Mint, Mint, Mint……oils, teas, aromas…


It’s summertime and the living is easy…. and your mint plants are taking over the glorious garden! What we all know about mint is that is loves to “walk”. What we mean, is that their roots, which are called “runners” are incredibly invasive and grow quickly, sprouting leaves as they grow. Thus, in a short period of weeks, your mint plant will take over your garden.

Mint is an aromatic herb plant in the Mentha genus. Mentha, the Latin word for mint, has about 20 to 30 species that are mainly found in temperate regions of the world. You can research and learn that there are hundreds of varieties of mint plants. Actually, there are in the mint family, Lamiaceae, about 250 genera and 6,700 species.   One characteristic of a mint plant, which makes them easily identifiable, is that their stems are always square. The way all grasses have round stems and sedges have triangular stems, mints will be all having square stems. I remember being taught that at a very young age by my botanist mother. Afterall, it’s such an easy character used in keying a plant. Keying a plant means that you identify the plant characteristics and by using a key, such as Gray’s Manual of Botany, you can determine the Latin names for each plant.

Mint plants love full sun and lots of water. They are hardy to Plant Zone 5. However, they can grow in almost every soil type. If you have young children, you can cut off a few sprigs of mint, put them in a clear glass of water, then see them, over a few weeks, sprout roots. Eventually, they will be long enough to plant them in soil within your outdoor garden.

Last year I was surprised to find my favorite mint, “Apple Mint” being sold a local garden nursery. It is a mint plant that has soft velvety leaves and smells delicious. Other “fuzzy” mints include Egyptian, Habek, and Pineapple mints.  It has white flowers and grows to a height of two feet. However, I soon discovered that although it grew well outdoors in the summer, in my plastic black caldron, when I brought it inside for the winter months, it died on me. I never thought you could kill a mint plant, but I did. Not enough light, not enough nourishment, and too cold. Bottom line, mint plants outdoors will take over your garden. Kept in a container, they will not!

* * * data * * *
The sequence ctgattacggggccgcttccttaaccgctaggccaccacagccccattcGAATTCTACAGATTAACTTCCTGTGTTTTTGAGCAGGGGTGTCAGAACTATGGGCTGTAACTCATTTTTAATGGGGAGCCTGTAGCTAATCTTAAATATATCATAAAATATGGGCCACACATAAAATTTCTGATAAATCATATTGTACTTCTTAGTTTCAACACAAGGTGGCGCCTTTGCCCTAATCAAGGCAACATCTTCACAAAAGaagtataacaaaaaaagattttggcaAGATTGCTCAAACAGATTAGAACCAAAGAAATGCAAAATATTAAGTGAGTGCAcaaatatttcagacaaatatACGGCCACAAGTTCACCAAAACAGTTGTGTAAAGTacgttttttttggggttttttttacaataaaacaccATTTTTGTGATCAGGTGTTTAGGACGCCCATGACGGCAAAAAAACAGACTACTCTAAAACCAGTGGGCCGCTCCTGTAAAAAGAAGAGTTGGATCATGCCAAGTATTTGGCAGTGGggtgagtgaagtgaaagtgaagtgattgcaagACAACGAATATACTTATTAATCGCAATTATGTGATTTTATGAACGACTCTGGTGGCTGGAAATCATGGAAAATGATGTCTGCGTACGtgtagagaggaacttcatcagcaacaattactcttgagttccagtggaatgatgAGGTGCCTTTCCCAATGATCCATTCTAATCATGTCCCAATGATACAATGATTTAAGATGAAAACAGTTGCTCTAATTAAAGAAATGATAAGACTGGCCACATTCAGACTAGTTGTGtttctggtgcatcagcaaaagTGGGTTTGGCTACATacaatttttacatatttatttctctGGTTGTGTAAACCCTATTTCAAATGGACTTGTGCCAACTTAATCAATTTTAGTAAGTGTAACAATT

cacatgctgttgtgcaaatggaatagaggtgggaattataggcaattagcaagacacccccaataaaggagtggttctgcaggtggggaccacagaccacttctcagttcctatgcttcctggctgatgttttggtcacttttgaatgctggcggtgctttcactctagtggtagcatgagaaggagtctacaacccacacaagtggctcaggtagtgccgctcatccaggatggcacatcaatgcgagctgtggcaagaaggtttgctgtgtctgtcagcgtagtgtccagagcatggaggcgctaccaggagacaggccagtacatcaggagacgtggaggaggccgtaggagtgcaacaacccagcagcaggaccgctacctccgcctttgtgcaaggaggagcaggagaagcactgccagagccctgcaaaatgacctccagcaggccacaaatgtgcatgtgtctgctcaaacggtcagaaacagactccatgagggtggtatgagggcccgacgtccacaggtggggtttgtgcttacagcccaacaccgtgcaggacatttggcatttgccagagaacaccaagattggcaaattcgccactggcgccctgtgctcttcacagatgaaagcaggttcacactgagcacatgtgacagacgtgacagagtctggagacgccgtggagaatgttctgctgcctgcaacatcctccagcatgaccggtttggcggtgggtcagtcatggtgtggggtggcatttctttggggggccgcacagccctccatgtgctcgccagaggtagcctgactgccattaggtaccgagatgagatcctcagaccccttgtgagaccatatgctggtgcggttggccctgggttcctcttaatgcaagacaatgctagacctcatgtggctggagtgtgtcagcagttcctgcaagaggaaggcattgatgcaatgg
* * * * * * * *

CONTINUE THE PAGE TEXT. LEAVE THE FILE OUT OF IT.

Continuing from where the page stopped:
Thus, even though you want to contain your mint plant so it does not take over your garden, be aware that you have to provide it ample sun, water, fertilizer, and warmth when you take it indoors for the winter. If you do not place inside a container, a mint plant can winter outdoors with no problem.

Mentha spicata crispa, commonly known as Curly Mint, is a curly spearmint that is excellent to be used as a garnish, or swizzle stick,  for a cool, refreshing, summer drink.


Mint contains Vitamin A and C, and has long been known to be an herbal remedy to many cultures for many generations. I recently was reminded at a Middle Eastern restaurant that mints make a deliciousand refreshing tea. I had grown up drying fresh mint leaves and using them to make tea.

How to use mint to make a tea:

Pour 1 cup of boiling water over 1 teaspoon of dried peppermint leaves, or 6 to 8 fresh leaves.  Steep for 10 minutes. Strain and cool. Enjoy 2 to 3 times per day after meals.


Peppermint, Mentha x piperita, was discovered in 1696 growing in an English field. It was subsequently cultivated. In 1721, Peppermint was officially included in the London Pharmacopoeia. It was not until the 1790′s that mint was grown commercially for the first time in the United States in western Massachusetts. By 1812, commercial production began on a small scale in Ashfield, Massachusetts. Propagation is by cuttings, division, or most easily by a cutting of the runners. It is not by seed.

Peppermint leaves, as shown below, are harvested for their oil just as it begins flowering.   Peppermint is also defined by the high percentage of menthol in its essential oil. Most people have tasted or seen red and white candy canes at Christmas time.